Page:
Check for an Internet Connection with Async DNS
How to determine you're system is connected without hanging your script.
A Simple Check
An Asynchronous Check
A Complete Function
How to Run the Examples
To run any of the examples that are shown below, open a text editor and create a REBOL header line such as:
REBOL [Title: "Example"]
Then simply cut the example text and paste it after this line. Save the text file and give it a name, such as example.r. Then run the file just as you would run any REBOL file.
The connected? function returns true if your system is currently capable of accessing the Internet. For example, try:
If it prints TRUE, then your system has been configured to access the Internet.
Unfortunately, this check means very little, because of the way the Internet works. For instance, you may be configured to access the Internet, but your system may not be connected physically to the net. For example, you may have unplugged your laptop computer from its phone line or ethernet connection.
It is also possible that you are connected to a local network that does not have access to the Internet. Or, perhaps it uses a proxy server, and that server is down. Or, a router is down, your ISP is down, the backbone is down, or the site you need to connect to is down. There are many possibilities. That's why the connected? function does not mean much.
A Simple Check
The easiest way to find out if your system is connected to the Internet is to actually read something from the network. An easy way to do this is to read a web page. For example:
will tell if you are connected. So, you could write:
either error? try [read http://www.rebol.com][ print "Not connected!" ][ print "Connected!" ]
The problem is, if you are not connected, then the READ will hang until TCP times out. This will cause your REBOL user interface to hang as well. That can be a frustrating situation for users.
You can shorten the timeout period with a line such as:
But, now you have another problem. You may have a slow connection or the route to the HTTP host is slow, and the connection times out, even though you have access to it. Also, just because you have a fast connection to the Internet, does not mean that someone else running your script has a fast connection.
An Asynchronous Check
There is no perfect solution to the connection problem because the problem is inherent in the design of the Internet. You don't know if you can connect until you actually connect.
However, here is a solution that works most of the time. It accesses the network by performing a DNS lookup for a host computer on the network. The lookup is performed in an asynchronous manner, allowing your code to continue to execute while the lookup is happening.
The code starts by opening an asynchronous DNS port. Here is the code:
port: open/no-wait dns:///async
This operation depends on TCP/IP functionality that may or may not be supported by some operating systems. (Fortunately, most support it.) It is a good idea put an error catch around it:
if error? try [port: open/no-wait dns:///async][ alert "Async DNS not supported by your OS." ]
In the case of an error, you could also switch to doing a normal DNS lookup. That way it will work on all REBOL platforms. This will be shown in a example below.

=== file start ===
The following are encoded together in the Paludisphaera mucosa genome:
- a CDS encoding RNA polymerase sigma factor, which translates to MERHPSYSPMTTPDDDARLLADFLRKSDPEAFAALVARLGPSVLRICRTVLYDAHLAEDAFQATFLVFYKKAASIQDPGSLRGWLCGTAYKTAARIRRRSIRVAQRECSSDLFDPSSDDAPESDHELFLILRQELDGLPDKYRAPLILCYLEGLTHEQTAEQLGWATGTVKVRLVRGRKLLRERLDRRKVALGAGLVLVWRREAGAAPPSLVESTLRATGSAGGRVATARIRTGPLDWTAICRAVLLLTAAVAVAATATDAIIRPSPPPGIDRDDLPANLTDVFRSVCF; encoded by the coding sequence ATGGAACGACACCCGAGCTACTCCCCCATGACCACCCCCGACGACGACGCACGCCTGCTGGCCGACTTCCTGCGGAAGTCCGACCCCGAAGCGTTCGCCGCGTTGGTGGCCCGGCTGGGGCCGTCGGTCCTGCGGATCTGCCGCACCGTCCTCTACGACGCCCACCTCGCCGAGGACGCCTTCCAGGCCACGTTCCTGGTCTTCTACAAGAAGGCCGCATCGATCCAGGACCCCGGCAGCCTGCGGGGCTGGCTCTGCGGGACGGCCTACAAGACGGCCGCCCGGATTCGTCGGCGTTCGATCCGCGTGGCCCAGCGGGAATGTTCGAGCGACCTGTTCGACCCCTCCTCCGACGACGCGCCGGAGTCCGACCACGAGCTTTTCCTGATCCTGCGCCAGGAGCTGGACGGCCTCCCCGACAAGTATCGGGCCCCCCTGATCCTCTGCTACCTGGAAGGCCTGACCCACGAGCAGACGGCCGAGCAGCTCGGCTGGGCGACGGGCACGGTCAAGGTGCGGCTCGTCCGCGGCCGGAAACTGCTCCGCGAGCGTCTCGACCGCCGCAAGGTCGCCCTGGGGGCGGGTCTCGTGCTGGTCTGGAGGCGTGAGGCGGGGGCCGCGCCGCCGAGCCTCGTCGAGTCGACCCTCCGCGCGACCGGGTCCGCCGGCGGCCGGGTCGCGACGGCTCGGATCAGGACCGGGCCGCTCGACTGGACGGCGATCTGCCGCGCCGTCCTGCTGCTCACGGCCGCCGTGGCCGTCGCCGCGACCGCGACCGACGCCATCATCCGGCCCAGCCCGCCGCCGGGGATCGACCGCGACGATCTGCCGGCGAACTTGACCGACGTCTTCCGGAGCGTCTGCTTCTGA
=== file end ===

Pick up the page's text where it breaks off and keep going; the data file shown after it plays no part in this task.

Next, send the DNS the name of the host that you want to lookup. For example:
insert port "www.rebol.com"
Note that this is not a URL, it is just a host name string.
Now your code can check the response from the DNS server without hanging. This is done with a line such as:
if not error? try [ip: copy port] [print ip]
The error check must be performed because the port may not yet have the response from the server. The COPY function would cause an error in that case. (Note that this is a different result than is produced by other /no-wait ports in REBOL. In the case of async DNS, the COPY causes an error rather than returning an empty string.)
Your code can also wait for the response from the DNS server. If you add a timeout to the wait, your program will get control often enough to do other operations. For example, here is a loop that waits 60 seconds, but wakes up after every second:
repeat n 60 [ print n if not error? try [ip: copy port] [break] wait [port 1] ]
Note that during the WAIT, the user interface will continue to respond to user actions.
This wait loop can be used to update a progress bar or check for a close event. Here is an example that displays a progress bar and allows the user to cancel the operation:
view/new layout [ vh2 "Connecting..." pb: progress 200x16 button "Cancel" [close port quit] ] repeat n 60 [ pb/data: n / 60 show pb if not error? try [ip: copy port] [break] wait [port 1] ] unview
When you are done with the lookup operation, be sure to close the port:
Otherwise the port will remain open.
A Complete Function
Here is a complete function for performing an asynchronous lookup. Note that if the async DNS open fails, it will fall back to normal DNS operation.
find-host: func [host /local port pb ip] [ if error? try [port: open/no-wait dns:///async][ return read join dns:// host ] insert port host view/new layout [ vh2 "Connecting..." pb: progress 200x16 button "Cancel" [unview close port port: none] ] ip: none repeat n 60 [ pb/data: n / 60 show pb if not error? try [ip: copy port] [break] wait [port 1] if none? port [return none] ] close port unview ip ]
If the user clicks on the cancel button, the port is closed and the port variable is set to NONE. This condition is detected after the WAIT by checking the port variable.
Here is an example of using the function:
if find-host "www.rebol.com" [print "it's there"] if not find-host "www.rrebol.com" [print "Not there."]